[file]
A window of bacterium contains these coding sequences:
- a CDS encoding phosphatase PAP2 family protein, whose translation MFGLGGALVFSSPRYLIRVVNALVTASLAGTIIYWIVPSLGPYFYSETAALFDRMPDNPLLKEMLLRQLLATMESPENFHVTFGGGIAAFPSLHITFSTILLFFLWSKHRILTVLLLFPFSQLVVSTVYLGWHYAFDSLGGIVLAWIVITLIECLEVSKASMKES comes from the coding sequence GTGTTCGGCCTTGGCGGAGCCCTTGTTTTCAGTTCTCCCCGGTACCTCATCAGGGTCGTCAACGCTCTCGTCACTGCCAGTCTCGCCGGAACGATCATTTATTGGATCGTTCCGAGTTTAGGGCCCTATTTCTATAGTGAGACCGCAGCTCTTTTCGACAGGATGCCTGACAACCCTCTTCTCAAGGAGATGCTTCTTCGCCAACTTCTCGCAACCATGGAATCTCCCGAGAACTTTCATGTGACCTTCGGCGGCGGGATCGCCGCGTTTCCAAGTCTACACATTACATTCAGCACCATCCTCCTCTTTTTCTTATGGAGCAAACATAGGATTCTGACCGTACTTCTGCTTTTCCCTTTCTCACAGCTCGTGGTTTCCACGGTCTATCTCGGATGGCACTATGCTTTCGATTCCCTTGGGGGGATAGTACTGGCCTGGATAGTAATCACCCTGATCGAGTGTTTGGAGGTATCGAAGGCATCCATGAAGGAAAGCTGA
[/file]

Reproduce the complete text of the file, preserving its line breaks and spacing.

A window of bacterium contains these coding sequences:
- a CDS encoding phosphatase PAP2 family protein, whose translation MFGLGGALVFSSPRYLIRVVNALVTASLAGTIIYWIVPSLGPYFYSETAALFDRMPDNPLLKEMLLRQLLATMESPENFHVTFGGGIAAFPSLHITFSTILLFFLWSKHRILTVLLLFPFSQLVVSTVYLGWHYAFDSLGGIVLAWIVITLIECLEVSKASMKES comes from the coding sequence GTGTTCGGCCTTGGCGGAGCCCTTGTTTTCAGTTCTCCCCGGTACCTCATCAGGGTCGTCAACGCTCTCGTCACTGCCAGTCTCGCCGGAACGATCATTTATTGGATCGTTCCGAGTTTAGGGCCCTATTTCTATAGTGAGACCGCAGCTCTTTTCGACAGGATGCCTGACAACCCTCTTCTCAAGGAGATGCTTCTTCGCCAACTTCTCGCAACCATGGAATCTCCCGAGAACTTTCATGTGACCTTCGGCGGCGGGATCGCCGCGTTTCCAAGTCTACACATTACATTCAGCACCATCCTCCTCTTTTTCTTATGGAGCAAACATAGGATTCTGACCGTACTTCTGCTTTTCCCTTTCTCACAGCTCGTGGTTTCCACGGTCTATCTCGGATGGCACTATGCTTTCGATTCCCTTGGGGGGATAGTACTGGCCTGGATAGTAATCACCCTGATCGAGTGTTTGGAGGTATCGAAGGCATCCATGAAGGAAAGCTGA